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No clear solution for Egypt’s political deadlock

As the government ultimatum to pro-Morsi supporters to end their sit-ins expires, Egypt's political fate remains in the balance

Salma Shukrallah, Saturday 10 Aug 2013
Rabaa sit-in
Supporters of Mohamed Morsi stage sit-in at Rabaa Al-Adawiya Mosque in Cairo (Photo:Reuters)
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As the Muslim Brotherhood continues to reject the army-backed roadmap for political transition and with negotiations between the Islamists and the government reaching a deadlock, the coming phase of Egypt’s political development remains foggy.

Expressing that they will not budge, supporters of ousted president Mohamed Morsi mobilised on Friday nationwide, repeating a scene the country has grown all too familiar with.

The two main Brotherhood sit-ins continue to block the Rabaa Al-Adawiya crosspoint in Nasr City and Al-Nahda Square in Giza.

Marches tour the city every other day, blocking off several main roads in the greater Cairo area.

Nevertheless, the interim presidency and government insist nothing will block the new political roadmap.

On Thursday, the eve of Eid El-Fitr, the holiday following Ramadan, the presidency announced the criteria for choosing the 50-member committee that will examine amending the 2012 constitution.  

The 2012 constitution, suspended as part of the Egyptian Armed Forces' roadmap for Egypt’s future, was a major bone of contention among anti-Morsi protesters against Morsi who hit the streets in unprecedented numbers 30 June.

In the speech Interim President Adly Mansour gave on the eve of Eid he insisted: “Some think they are able to stop history from moving ... or to challenge your will for a deserved promising future. This will never happen.”

Ultimatum for Brotherhood sit-in

Interim Prime Minister Hazem El-Beblawi announced at the end of Ramadan that the Brotherhood sit-ins would no longer be tolerated and would be dispersed.   

El-Beblawi said the only reason the sit-ins had not been dispersed earlier was out of respect for the holy month of Ramadan.

Expectations are high that the sit-ins will be dispersed after Eid, which ended Saturday.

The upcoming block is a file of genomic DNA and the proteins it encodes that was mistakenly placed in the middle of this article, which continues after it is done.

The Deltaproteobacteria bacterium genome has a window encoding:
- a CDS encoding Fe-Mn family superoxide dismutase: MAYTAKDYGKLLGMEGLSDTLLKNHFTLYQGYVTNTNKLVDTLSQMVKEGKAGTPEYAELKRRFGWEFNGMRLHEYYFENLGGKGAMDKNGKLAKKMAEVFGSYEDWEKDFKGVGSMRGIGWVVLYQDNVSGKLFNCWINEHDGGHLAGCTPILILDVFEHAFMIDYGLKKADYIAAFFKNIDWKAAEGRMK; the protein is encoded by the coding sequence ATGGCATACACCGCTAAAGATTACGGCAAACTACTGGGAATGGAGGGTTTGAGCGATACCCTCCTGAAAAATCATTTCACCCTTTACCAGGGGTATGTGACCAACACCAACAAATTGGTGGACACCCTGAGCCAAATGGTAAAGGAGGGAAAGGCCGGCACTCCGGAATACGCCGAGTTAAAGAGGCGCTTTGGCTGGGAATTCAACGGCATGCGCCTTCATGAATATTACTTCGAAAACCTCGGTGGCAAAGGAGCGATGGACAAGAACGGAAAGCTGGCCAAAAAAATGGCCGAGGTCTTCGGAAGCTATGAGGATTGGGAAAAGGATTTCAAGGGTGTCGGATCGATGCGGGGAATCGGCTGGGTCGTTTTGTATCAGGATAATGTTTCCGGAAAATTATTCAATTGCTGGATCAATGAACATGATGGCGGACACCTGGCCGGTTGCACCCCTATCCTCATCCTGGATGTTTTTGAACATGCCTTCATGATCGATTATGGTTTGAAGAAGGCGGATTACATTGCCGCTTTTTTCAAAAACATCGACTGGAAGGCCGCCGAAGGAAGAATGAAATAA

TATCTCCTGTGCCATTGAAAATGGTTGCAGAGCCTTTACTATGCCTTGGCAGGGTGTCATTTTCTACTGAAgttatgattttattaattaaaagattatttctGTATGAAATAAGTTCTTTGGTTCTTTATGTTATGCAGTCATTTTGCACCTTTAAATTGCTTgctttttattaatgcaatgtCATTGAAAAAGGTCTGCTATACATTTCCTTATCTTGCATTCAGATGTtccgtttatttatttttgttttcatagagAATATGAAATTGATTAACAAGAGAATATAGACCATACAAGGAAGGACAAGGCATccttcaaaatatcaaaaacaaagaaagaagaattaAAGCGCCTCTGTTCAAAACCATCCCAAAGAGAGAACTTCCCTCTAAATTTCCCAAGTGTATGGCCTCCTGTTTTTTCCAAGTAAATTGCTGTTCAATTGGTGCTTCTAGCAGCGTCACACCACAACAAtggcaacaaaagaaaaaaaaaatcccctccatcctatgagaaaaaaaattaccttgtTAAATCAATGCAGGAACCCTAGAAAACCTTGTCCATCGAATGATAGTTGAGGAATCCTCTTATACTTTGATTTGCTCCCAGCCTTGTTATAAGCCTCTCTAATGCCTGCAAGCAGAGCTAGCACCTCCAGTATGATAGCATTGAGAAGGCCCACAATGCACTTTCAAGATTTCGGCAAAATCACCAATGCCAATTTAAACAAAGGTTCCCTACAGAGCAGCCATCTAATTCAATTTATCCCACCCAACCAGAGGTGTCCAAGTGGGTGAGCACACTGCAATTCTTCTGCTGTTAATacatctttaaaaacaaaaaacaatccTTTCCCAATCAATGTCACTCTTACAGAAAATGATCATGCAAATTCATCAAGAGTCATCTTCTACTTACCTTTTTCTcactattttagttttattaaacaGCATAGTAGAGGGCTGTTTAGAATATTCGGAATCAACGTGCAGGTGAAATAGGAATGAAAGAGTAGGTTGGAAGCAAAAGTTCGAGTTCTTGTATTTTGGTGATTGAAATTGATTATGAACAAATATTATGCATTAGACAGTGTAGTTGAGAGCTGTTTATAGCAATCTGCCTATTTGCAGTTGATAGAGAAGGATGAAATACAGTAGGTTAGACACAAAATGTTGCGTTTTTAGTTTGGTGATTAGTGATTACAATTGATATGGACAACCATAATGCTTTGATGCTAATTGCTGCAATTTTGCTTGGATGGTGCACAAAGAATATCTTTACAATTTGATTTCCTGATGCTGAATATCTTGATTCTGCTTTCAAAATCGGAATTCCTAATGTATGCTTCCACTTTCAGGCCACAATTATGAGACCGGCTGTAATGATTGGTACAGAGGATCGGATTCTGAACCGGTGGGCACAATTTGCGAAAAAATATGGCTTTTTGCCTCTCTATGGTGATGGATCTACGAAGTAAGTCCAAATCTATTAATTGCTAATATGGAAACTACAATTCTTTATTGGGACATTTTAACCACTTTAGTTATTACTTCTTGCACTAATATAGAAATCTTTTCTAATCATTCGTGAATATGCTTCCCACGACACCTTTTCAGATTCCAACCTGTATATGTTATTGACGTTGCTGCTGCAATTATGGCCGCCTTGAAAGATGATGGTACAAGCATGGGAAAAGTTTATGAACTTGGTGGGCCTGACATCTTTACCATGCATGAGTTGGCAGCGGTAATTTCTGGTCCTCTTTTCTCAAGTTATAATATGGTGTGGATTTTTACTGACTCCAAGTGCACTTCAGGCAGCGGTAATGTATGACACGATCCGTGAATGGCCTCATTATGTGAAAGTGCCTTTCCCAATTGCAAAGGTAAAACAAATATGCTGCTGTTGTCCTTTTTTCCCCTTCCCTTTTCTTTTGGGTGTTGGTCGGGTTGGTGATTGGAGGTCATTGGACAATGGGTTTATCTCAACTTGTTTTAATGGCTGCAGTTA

Security forces have already intensified their presence around the Rabaa Al-Adawiya sit-in, according to eyewitnesses.

The sit-in's media centre told Ahram Online that increased security forces are seen in all surounding streets, including Yousef Abbas Street, El-Tayaran Street, Abbas Al-Aqad Street and Salah Salem Road.

Central Security Forces (CSF) trucks are also stationed close by. Army and police helicopters frequently hover over the area. 

Ahram Online reporters also confirmed that police checkpoints are stationed around the sit-in, searching many passing cars.  

Negotiations fail

El-Beblawi's statements on ending the sit-in after Ramadan came following announcements that negotiations with the Muslim Brotherhood have failed.

Vice President Mohamed ElBaradei — who frequently reiterated his insistence on ending the current political impasse through a political solution — had repeatedly stated that if the Muslim Brotherhood refuses to cooperate and insists on escalation, violence may be an inevitable outcome.

The last attempt made by police at the end of July to disperse a pro-Morsi crowd triggered clashes that left around 100 killed.

Still, the National Alliance in Support of Legitimacy, the Islamist umbrella group that organises the sit-ins, maintains the only acceptable political solution would be to reinstate Morsi and the 2012 constitution.

On Saturday, Ahmed Maher, the founder of April 6 Youth Movement founder, a group that supported Morsi for president in 2012 before withdrawing confidence in him months later, blamed the Brotherhood for the current political stalemate and called on the group to end their sit-ins.